There has been a decline in the consumption of milk, yoghurt and lean fish in Norway over the past decade [18,41]. Due to few sources of iodine in the Norwegian diet, the iodine intake has been highly dependent on preference for iodine rich foods (dairy products and seafood) and use of iodine-containing supplements, which may help explain the re-emergence of iodine deficiency. In 2016, the National Nutrition council reported that inadequate iodine intake was present in large subgroups of the population, especially among women of childbearing age. The council concluded that effective measures to secure adequate iodine intake should be undertaken immediately [42]. Norway has no regular monitoring of the iodine intake, but several studies published after the report from the Nutrition council have consistently shown inadequate iodine intake and insufficient iodine status in women of childbearing age [16,25,26,43,44,45,46,47]. Furthermore, a recent summary of iodine status in Norway concluded that insufficient iodine intake was prevalent, not only in women of childbearing age, but was also seen in other population groups, i.e., exclusively breastfed infants, the elderly, vegans and in a group of immigrants [11]. This study further supports these findings, with inadequate iodine intake among women of childbearing age. Despite the low iodine intake reported among these women, 41% of them reported to be planning a new pregnancy and 2% reported to be pregnant now. The iodine requirements increase during pregnancy and lactation, and therefore they are at an increased risk of hypothyroidism if the iodine intake is not increased during this period [17]. Starting a new pregnancy with low iodine status or having low iodine status during lactation may have consequences as thyroid disturbance in mothers and reduced neurodevelopment in children [6].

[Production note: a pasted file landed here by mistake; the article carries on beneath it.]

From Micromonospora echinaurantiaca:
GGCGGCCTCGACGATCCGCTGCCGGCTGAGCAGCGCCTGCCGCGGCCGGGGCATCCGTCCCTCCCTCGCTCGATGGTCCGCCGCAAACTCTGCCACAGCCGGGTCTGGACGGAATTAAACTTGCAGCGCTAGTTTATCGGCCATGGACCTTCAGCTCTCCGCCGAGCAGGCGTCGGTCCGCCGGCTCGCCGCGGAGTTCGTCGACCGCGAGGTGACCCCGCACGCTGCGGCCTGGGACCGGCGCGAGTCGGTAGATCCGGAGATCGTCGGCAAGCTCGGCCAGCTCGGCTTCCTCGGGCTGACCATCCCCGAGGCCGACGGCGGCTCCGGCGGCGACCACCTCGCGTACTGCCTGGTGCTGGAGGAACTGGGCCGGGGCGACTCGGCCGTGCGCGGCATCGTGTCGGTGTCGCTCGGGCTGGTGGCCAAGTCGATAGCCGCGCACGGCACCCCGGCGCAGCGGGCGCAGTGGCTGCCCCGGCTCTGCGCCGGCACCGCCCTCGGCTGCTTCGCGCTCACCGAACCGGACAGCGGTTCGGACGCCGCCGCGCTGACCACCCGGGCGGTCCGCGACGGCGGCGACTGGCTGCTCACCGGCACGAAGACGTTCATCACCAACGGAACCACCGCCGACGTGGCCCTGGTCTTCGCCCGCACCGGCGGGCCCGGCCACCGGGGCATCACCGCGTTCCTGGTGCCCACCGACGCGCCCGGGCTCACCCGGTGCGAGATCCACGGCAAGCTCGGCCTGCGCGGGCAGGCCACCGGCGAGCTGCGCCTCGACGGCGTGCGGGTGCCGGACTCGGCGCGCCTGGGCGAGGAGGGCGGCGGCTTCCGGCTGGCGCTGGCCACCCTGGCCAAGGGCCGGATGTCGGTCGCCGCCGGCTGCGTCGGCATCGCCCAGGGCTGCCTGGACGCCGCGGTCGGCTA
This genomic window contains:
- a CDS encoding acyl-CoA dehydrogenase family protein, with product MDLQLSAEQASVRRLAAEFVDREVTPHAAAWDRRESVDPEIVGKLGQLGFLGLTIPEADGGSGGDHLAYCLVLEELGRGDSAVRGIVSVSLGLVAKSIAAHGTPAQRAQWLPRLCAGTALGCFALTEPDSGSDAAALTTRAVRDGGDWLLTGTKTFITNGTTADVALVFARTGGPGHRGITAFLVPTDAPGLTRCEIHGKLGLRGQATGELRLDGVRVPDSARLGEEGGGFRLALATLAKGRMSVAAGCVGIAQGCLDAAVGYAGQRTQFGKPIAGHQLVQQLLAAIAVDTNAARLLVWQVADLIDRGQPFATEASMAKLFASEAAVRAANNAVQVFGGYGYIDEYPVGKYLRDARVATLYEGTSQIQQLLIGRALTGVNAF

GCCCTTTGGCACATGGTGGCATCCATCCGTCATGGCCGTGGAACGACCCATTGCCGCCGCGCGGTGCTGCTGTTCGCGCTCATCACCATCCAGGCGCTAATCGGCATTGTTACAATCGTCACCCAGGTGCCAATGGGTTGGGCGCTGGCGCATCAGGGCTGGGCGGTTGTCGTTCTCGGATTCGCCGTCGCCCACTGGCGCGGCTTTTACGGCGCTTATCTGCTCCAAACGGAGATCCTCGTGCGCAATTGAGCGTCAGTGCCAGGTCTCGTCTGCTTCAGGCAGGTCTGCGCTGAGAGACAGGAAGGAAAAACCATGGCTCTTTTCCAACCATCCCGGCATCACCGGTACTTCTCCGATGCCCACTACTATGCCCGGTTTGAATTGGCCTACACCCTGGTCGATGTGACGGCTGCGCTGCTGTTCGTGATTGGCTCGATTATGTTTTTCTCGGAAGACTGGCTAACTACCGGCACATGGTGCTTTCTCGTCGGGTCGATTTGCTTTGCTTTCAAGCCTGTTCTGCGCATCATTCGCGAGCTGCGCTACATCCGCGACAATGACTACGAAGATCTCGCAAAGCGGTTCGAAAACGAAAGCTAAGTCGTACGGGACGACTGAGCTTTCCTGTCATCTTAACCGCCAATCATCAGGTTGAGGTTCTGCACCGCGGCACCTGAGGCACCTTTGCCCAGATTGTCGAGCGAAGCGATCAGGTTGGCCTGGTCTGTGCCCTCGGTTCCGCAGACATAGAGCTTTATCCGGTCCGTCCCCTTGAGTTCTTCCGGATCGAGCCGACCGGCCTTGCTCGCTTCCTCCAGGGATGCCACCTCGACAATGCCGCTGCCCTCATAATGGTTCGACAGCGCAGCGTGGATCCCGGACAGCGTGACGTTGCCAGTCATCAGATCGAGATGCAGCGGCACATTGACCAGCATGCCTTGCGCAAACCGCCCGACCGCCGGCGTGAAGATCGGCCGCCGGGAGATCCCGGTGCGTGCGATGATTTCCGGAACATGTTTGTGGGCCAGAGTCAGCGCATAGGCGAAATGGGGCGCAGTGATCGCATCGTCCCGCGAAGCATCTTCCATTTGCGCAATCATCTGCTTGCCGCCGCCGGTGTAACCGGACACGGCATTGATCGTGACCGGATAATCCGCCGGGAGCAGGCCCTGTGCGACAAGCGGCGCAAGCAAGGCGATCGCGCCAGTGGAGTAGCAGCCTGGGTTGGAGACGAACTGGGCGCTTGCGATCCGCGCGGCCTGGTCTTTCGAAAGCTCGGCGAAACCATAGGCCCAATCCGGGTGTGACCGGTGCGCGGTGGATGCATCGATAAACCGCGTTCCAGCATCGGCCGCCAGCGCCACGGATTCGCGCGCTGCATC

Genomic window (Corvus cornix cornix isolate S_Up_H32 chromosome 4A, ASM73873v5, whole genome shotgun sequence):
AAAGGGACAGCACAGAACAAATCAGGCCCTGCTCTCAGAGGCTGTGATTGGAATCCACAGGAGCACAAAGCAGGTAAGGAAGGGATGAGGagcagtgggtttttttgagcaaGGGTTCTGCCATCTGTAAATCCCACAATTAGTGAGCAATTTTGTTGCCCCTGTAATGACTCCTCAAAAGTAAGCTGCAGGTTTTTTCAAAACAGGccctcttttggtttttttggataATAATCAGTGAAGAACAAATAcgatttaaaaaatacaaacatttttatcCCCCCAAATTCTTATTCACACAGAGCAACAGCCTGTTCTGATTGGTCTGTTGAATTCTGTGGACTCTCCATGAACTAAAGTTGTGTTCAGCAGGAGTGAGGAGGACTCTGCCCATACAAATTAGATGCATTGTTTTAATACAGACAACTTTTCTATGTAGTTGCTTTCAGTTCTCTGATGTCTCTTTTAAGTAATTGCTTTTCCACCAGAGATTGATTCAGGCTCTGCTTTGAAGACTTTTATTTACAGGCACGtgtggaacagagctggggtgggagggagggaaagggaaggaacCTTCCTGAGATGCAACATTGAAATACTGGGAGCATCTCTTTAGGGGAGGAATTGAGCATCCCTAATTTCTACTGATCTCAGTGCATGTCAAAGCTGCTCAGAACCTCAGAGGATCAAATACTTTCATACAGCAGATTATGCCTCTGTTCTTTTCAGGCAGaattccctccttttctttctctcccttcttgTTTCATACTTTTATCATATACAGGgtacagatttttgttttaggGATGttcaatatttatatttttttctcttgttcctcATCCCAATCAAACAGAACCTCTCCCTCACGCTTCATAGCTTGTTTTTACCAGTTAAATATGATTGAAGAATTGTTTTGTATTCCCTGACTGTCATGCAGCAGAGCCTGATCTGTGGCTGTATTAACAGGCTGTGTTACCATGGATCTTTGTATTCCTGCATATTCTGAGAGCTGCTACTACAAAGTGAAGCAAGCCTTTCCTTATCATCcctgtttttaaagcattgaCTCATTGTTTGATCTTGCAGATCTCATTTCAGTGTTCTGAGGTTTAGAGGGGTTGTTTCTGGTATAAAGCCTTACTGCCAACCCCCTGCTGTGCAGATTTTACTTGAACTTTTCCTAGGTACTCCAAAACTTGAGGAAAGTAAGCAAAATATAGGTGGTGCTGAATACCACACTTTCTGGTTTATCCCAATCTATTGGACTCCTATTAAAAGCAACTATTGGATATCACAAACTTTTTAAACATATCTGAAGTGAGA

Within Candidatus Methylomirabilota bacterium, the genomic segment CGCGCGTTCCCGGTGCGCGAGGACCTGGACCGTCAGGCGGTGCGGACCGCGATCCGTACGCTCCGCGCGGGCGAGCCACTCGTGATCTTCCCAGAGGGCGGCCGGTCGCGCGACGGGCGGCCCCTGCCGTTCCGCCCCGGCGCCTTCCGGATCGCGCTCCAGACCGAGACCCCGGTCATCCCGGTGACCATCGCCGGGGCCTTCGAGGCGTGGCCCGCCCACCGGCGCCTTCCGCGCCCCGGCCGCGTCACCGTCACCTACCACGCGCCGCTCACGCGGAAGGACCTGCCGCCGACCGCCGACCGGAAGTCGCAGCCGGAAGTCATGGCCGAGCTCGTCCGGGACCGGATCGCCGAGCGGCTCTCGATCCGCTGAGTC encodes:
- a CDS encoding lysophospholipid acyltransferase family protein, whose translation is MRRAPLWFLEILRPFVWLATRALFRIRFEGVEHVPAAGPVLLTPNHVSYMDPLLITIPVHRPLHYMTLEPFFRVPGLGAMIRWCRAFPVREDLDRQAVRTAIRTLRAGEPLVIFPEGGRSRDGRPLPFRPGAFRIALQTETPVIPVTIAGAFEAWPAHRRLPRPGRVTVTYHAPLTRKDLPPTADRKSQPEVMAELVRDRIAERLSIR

The lactating women in our study had medium iodine knowledge. This is somewhat better than previous studies reporting poor iodine knowledge among young women, pregnant and lactating women in Norway [26,27]. Other countries have also found poor iodine knowledge in this group [48,49,50]. Many of the mothers in our study wrongly identified the reason for why iodine is important. Having higher total knowledge score in our study was positively associated with increased HMIC. Therefore, increased iodine knowledge might be of importance for securing sufficient HMIC.